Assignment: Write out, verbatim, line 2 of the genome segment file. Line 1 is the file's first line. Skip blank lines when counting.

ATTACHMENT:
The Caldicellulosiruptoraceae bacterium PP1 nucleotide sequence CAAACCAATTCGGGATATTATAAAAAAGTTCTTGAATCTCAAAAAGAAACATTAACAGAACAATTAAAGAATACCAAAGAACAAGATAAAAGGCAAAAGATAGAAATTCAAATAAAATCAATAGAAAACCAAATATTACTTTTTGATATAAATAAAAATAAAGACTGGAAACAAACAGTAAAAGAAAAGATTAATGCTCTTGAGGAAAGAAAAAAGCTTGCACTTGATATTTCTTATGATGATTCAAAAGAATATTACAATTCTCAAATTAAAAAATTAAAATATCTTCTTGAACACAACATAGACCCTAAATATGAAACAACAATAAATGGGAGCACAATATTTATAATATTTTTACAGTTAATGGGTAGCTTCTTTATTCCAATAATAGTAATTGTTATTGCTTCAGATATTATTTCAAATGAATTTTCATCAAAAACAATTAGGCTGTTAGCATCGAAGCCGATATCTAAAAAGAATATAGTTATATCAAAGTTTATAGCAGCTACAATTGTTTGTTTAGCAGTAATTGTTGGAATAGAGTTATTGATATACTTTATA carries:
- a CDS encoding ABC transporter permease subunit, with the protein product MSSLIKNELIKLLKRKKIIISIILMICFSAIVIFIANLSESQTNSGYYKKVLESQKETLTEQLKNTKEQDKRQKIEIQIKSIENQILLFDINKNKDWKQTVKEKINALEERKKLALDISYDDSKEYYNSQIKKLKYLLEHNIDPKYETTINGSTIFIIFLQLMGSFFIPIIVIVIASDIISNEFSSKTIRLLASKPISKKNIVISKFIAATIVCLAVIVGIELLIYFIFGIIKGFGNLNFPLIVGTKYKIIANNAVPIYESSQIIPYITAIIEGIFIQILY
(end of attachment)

- a CDS encoding ABC transporter permease subunit, with the protein product MSSLIKNELIKLLKRKKIIISIILMICFSAIVIFIANLSESQTNSGYYKKVLESQKETLTEQLKNTKEQDKRQKIEIQIKSIENQILLFDINKNKDWKQTVKEKINALEERKKLALDISYDDSKEYYNSQIKKLKYLLEHNIDPKYETTINGSTIFIIFLQLMGSFFIPIIVIVIASDIISNEFSSKTIRLLASKPISKKNIVISKFIAATIVCLAVIVGIELLIYFIFGIIKGFGNLNFPLIVGTKYKIIANNAVPIYESSQIIPYITAIIEGIFIQILY